Friday, July 27, 2018.
Summer has hit the Livermore area which makes hiking rather unpleasant. We decided to find a cooler place to walk this week, so we drove to Hayward Regional Shoreline. It turned out to be a very good decision. The morning was cool and the birds were plentiful.
Several years ago, there were evaporating ponds where salt water was contained in man-made ponds to evaporate the water and leave salt behind, which was refined and sold as table salt. Recently, the artificial ponds have been breached to allow sea water back in to create a more natural environment for wild life. It has been very successful and is a great place to walk, run, bike, and enjoy the salt marshes as they were originally.
We walked on the top of the dikes that remain, walking around the salt marshes. The tide was out, so the mud flats were exposed. We could see the small birds busy at picking out their food from the mud. We also saw egrets and rails wading in the shallow water, along with large flocks of small birds soaring close to the surface of the water. It felt so peaceful to be walking through the marshes with the bay water lapping softly against the side of the dike. Since this is a Regional Park as well as part of the Bay Trail, it is well maintained and the signage is very good. We walked a total of 3 miles and enjoyed every minute. A great was to beat the heat.
Today was our annual holiday hike in Sycamore Grove with our usual pot-luck brunch. Every year since January 1, 2010, we have done a celebratory hike in this way. Our first year as a group was in 2009 and since our regular hiking day happened to be New Years Day, we decided to include a pot-luck brunch for after the hike at Brushy Peak. Some of our initial hikers are still with the group.
This is one of our favorite hikes, leaving from the Wetmore Street entrance and going up the hill to the Frog Pond. Then the trail loops down the hill and back to the parking area on the paved path. It is about a 3 mile hike with nice variety in the trail, and not too difficult. We look forward to another year of hiking.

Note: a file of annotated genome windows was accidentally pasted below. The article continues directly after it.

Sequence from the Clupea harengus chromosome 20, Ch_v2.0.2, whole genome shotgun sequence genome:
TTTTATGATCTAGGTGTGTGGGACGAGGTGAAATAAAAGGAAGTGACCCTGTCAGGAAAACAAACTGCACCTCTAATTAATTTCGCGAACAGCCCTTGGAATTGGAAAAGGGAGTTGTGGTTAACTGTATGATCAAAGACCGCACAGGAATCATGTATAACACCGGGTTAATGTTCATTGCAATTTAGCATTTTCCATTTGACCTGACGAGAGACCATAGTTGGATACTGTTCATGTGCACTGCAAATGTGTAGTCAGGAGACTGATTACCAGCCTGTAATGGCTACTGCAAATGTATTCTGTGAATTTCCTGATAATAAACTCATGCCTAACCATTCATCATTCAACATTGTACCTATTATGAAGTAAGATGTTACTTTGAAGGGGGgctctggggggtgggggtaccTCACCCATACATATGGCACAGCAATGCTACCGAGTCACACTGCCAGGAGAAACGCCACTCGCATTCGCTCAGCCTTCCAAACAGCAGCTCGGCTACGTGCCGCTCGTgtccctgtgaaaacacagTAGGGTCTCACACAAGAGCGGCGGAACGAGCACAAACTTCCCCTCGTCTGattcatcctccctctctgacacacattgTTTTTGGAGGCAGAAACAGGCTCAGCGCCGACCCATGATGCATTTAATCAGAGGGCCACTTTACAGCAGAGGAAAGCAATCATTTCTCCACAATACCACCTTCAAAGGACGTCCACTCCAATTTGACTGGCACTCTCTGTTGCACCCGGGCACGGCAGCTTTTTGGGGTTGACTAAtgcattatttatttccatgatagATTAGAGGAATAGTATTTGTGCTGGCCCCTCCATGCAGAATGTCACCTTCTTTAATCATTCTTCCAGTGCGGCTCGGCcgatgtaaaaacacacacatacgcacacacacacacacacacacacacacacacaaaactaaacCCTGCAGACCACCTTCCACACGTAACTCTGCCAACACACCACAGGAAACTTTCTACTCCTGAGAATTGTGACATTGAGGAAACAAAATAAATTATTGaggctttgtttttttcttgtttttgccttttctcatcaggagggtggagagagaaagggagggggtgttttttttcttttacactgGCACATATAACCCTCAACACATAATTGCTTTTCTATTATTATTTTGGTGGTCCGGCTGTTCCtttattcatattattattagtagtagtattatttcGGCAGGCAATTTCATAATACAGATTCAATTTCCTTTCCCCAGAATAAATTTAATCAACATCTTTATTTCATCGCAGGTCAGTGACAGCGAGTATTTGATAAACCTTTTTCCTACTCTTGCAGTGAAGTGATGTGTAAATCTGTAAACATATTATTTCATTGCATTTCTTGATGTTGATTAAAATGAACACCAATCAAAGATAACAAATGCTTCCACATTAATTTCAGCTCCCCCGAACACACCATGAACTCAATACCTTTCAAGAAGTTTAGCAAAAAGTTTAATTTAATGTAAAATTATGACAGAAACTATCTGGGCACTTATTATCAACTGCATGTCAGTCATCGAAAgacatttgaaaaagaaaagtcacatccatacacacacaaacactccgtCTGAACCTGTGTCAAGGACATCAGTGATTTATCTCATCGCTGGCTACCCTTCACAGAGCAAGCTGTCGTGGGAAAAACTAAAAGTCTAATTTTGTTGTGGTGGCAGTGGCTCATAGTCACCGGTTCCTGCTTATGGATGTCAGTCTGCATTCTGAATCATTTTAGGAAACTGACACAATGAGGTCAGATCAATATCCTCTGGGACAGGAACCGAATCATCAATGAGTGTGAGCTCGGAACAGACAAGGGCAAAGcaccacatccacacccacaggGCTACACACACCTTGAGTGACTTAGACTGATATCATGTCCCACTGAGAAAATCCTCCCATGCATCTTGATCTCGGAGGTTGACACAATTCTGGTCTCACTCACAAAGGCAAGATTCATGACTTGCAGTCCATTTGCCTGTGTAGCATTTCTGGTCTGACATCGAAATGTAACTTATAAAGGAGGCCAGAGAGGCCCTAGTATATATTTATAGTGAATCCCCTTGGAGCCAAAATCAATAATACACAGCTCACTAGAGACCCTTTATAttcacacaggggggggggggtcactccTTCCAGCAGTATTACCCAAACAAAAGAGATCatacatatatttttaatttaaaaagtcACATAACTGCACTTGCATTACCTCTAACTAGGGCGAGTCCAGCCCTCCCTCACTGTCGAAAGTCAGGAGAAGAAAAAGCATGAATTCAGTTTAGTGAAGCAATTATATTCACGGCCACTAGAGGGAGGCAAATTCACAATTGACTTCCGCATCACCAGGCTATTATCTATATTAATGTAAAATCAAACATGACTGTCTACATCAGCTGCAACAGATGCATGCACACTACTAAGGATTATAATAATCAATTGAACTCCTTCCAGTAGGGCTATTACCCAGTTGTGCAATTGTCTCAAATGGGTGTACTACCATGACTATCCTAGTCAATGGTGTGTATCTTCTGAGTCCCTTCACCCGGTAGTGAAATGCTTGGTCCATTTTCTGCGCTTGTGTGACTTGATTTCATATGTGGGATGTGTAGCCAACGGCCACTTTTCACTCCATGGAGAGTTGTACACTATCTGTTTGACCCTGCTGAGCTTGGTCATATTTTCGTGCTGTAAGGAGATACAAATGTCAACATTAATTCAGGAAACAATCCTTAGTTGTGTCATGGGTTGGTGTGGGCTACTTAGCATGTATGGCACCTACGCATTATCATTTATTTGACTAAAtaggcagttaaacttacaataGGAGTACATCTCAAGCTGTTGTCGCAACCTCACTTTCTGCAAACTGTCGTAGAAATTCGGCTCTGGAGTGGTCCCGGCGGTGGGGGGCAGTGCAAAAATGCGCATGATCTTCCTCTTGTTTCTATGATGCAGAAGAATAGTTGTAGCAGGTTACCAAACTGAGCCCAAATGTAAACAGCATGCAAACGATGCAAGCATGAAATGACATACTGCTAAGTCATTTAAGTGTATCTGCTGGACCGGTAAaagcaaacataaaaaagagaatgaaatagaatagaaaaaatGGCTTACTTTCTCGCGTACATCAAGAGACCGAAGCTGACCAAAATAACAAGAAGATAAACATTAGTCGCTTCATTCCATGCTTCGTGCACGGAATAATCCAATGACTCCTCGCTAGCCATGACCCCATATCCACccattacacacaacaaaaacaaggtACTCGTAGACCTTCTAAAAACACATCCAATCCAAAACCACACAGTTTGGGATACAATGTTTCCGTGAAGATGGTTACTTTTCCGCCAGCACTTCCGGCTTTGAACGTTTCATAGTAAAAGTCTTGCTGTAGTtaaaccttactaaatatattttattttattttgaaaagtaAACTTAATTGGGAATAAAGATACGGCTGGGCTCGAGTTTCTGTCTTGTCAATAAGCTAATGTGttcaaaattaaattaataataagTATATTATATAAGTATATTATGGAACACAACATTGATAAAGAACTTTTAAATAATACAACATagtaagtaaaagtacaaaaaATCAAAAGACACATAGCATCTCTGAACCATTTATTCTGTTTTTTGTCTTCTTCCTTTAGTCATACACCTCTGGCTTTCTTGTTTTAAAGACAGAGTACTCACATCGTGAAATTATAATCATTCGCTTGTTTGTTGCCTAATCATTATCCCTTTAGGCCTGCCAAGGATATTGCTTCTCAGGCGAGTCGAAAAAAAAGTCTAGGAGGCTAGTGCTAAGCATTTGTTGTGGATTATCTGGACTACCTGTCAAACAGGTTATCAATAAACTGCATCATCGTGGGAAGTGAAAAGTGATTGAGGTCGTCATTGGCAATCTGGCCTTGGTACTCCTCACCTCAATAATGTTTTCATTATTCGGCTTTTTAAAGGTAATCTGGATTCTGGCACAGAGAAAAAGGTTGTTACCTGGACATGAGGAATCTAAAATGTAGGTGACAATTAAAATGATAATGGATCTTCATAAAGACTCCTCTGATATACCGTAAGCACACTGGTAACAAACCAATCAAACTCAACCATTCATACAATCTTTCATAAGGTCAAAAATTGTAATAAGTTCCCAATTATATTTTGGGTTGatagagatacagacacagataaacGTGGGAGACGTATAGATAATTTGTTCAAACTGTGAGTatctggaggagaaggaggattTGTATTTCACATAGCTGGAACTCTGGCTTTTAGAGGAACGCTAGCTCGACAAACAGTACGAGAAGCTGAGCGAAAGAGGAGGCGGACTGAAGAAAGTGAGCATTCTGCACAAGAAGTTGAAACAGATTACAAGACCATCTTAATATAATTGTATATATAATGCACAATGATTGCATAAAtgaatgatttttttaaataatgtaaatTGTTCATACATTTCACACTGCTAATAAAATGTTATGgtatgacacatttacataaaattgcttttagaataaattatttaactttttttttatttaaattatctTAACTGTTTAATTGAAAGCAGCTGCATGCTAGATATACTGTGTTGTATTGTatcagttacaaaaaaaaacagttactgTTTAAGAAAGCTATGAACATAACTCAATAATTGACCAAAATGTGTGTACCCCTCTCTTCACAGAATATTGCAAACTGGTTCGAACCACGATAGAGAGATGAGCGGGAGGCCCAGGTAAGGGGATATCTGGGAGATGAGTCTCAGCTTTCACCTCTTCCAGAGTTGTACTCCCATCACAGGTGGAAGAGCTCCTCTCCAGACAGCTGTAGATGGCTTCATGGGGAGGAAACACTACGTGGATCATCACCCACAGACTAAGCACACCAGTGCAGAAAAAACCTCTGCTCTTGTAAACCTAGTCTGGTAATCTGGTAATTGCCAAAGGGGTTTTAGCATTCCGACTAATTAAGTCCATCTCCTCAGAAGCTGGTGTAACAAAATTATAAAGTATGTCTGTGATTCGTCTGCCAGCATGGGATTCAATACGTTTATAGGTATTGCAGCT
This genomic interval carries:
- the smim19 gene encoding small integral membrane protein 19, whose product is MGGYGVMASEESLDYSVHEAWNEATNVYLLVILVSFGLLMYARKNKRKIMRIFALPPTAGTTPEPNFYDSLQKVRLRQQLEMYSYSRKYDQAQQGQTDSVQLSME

On Friday, Nov. 24, the rangers at Ardenwood Regional Farm offered a tour of the area where the monarch butterflies stop in their winter journey to Mexico. Several of us took advantage of the opportunity. The weather was great. We had time to tour the farm before the talk. There were numerous groups of grandparents, grandchildren, and young families enjoying the farm experience. It was also a great opportunity to find out more about these beautiful insects
Monarchs are miraculous creatures. Every year they fly north to Southern Canada and then back again to Mexico. On the trip south, every butterfly makes the trip in one go. Three generations make the trip north. How do they know where to go? How do they know where the milkweed will be to lay their eggs on and for the new caterpillars to feed on? How do they find the same grove of eucalyptus to rest in? We saw a stand of milkweed with a few eggs and caterpillars on them.
We all walked out to the grove after the ranger talk stood for a moment under the trees. Then we became aware of hundreds of beautiful butterflies flitting about in and out of the tree branches. It was truly an awesome experience. What a great way to spend the day after Thanksgiving.
Today we hiked at Macedo Ranch, a park in the foothills of Mt. Diablo. It was a lovely day as it had rained a bit the night before and cleaned the skies of the smoke that had come from the wild fires in Napa and Sonoma Counties the previous week. The trails were a bit sticky at the beginning of the hike, but they soon dried out and walking was good.